Is it really being suggested that FCA (which is funded by us) is going to run a ‘voucher’ scheme that would be thirty times bigger?
    More so, how much would advisers reasonably expect to have ‘knocked off’ of their bill for their time and service, when twenty quid would wipe out the whole of FCA’s funding for a year?

    I can’t see how this could be run without advisers effectively giving up their time/services pretty much for free, which is noble and to be commended, but with thirty million customers to get through, might not be the most sustainable of business models.

  5. I hate to make this simple point. If the value of the voucher scheme was to be funded by deducting it from the FCA levy, who is actually going to pay, given that sure as good made little apples, it won’t be the FCA.

    Given that the FCA is funded by levies on us, would we then see our levy increased massively to fund it? If so, we’d effectively be paying for us to give advice.. i.e a zero sum game as far as advisers are concerned.

    As such I am “sceptical”….

  6. My concern is that IFAs are being expected to fill the ” advice gap”, which was not of our making, and I cannot see how a voucher system will provide access to full advice.

    Too much politics involved here, just like the interference with pensions legislation to encourage pension freedoms and raise tax revenues. It all falls back on advisers to facilitate these arrangements, take professional risk and not get paid very much for the work. If I offer my services for free I do exactly that, others must pay me for advice, and if they cannot afford it, I am not a charity.

    I am a fully paid up member of the PFS and applaud many of their initiatives, however, I am sure that most of us are not that desperate for new clients that we have to drag the bottom of the pool. Many advisers already offer pro bono consultations, it seems to be leading to an expectation that everyone is expected to do their bit, a very noble gesture but for many not economically viable.

  7. Blue Eyed Monster 22nd February 2017 at 5:53 pm

    Many of the potential problems already noted above, also if its for every working person in the country do my clients receive one? If so how do they redeem it if as PFS say its for guidance only, not advice?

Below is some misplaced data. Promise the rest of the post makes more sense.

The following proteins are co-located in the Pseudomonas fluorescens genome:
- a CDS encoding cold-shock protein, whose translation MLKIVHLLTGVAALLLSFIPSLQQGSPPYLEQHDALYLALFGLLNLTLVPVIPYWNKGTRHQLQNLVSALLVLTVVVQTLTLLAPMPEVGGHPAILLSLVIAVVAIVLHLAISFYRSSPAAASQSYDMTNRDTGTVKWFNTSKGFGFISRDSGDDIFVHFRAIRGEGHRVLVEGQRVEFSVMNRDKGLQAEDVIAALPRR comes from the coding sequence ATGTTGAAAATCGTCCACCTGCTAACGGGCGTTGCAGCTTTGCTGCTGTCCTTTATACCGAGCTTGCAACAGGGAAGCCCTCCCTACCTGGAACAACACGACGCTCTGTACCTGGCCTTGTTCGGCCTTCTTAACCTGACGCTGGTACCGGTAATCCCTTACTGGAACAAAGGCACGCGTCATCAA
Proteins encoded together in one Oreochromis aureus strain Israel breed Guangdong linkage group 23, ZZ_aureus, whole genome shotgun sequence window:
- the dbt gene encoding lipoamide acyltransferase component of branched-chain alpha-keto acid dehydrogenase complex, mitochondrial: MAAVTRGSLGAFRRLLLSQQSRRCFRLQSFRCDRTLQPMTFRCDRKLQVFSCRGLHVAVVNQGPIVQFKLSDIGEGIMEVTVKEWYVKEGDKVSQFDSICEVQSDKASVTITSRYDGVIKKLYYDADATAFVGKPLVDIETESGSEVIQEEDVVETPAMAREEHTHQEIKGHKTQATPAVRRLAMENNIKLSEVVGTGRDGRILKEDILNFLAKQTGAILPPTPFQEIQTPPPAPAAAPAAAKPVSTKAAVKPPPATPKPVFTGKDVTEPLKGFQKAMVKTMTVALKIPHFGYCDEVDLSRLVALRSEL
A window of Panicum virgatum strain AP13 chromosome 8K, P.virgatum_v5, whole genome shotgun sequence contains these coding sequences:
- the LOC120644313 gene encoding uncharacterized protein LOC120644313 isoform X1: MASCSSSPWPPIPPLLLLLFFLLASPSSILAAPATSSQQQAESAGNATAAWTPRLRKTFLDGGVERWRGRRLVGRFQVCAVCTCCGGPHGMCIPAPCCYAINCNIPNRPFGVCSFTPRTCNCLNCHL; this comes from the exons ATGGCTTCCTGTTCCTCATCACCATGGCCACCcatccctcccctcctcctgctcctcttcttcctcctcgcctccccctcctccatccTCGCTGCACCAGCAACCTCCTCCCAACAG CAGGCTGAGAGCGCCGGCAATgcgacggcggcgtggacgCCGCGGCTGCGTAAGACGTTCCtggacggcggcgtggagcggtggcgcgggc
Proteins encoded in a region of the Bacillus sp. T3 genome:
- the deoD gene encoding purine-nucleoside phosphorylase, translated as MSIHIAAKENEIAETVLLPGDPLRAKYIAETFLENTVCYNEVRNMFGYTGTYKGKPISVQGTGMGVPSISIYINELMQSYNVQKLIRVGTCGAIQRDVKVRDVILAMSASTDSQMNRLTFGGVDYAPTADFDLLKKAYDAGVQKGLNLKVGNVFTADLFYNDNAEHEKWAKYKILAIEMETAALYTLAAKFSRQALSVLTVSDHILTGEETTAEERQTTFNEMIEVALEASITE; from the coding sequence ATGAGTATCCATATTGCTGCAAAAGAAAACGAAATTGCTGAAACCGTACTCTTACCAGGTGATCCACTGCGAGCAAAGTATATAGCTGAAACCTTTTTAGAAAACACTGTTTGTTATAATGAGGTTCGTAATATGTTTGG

Also lets aim it at those most in need say people earning under £35,000 p.a

    Also let the govt issue the vouchers to be redeemed against our income tax, not our levies.

  8. Already proposed and studiously ignored. Maybe the PFS will have more success, though I won’t hold my breath.

  9. Harry Katz, why should the scheme be restricted to IFA’s? I have worked at several small IFA firms and now work at a private bank. The quality of advice, processes and expertise here is far superior to that of any of the IFA firms I have worked at?

    …not that we’d want to get involved in anything like this!

  10. For the majority of IFA’s, the 1st appt is free anyway. If a Client hasn’t got more than say £50k in assets above their ’emergency fund’, and with the intention to regularly contribute to their ISA/Pension, then they shouldn’t be looking for ‘professional financial advice’. They should probably find the best cash savings vehicle and invest their until they have enough monies to ensure that they have ‘capacity for loss’. This is not investment advice, cannot be construed as financial advice, is not tax advice, is not legal advice and nobody should invest on the back of these statements. Your fund value may go down as well as up and cash savinmgs are subject to inflation risk. Hurricane / storm Doris is not my fault.

  11. The elephant in the room is the ‘advice gap’. As I have maintained for years (ever since the phrase was coined) there actually isn’t one.

    Those in this perceived gap are ether ‘tyre kickers’ as mentioned above, not interested or (again as mentioned above) have salaries around £35k and are most likely in debt anyway. What is the point of flogging them expensive financial products when they already have the impost of Auto Enrolment and have debts which they would be better advised to reduce or redeem? Even if they were strong armed into buying something – what would the retention rate look like? Will they pay the fees?

    This whole topic appears to be an industry and Government inspired mis-selling debacle in the making.